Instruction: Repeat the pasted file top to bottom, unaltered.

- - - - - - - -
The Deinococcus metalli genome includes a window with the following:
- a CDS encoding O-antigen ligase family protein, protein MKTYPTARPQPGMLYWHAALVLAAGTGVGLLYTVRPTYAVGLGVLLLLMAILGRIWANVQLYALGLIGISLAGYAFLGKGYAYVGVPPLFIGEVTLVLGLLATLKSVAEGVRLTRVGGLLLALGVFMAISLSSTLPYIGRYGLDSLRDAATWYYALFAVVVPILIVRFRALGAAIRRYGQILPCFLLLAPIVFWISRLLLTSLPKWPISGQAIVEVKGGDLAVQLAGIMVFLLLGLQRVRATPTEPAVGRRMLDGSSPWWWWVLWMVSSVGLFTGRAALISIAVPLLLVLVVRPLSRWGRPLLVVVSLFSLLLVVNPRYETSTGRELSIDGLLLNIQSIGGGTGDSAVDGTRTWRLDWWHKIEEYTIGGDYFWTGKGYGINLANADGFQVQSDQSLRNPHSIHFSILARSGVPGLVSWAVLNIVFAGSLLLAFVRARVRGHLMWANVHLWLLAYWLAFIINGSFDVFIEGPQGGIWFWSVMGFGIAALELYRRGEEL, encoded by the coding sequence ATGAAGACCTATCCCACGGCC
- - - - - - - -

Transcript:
The Deinococcus metalli genome includes a window with the following:
- a CDS encoding O-antigen ligase family protein, protein MKTYPTARPQPGMLYWHAALVLAAGTGVGLLYTVRPTYAVGLGVLLLLMAILGRIWANVQLYALGLIGISLAGYAFLGKGYAYVGVPPLFIGEVTLVLGLLATLKSVAEGVRLTRVGGLLLALGVFMAISLSSTLPYIGRYGLDSLRDAATWYYALFAVVVPILIVRFRALGAAIRRYGQILPCFLLLAPIVFWISRLLLTSLPKWPISGQAIVEVKGGDLAVQLAGIMVFLLLGLQRVRATPTEPAVGRRMLDGSSPWWWWVLWMVSSVGLFTGRAALISIAVPLLLVLVVRPLSRWGRPLLVVVSLFSLLLVVNPRYETSTGRELSIDGLLLNIQSIGGGTGDSAVDGTRTWRLDWWHKIEEYTIGGDYFWTGKGYGINLANADGFQVQSDQSLRNPHSIHFSILARSGVPGLVSWAVLNIVFAGSLLLAFVRARVRGHLMWANVHLWLLAYWLAFIINGSFDVFIEGPQGGIWFWSVMGFGIAALELYRRGEEL, encoded by the coding sequence ATGAAGACCTATCCCACGGCC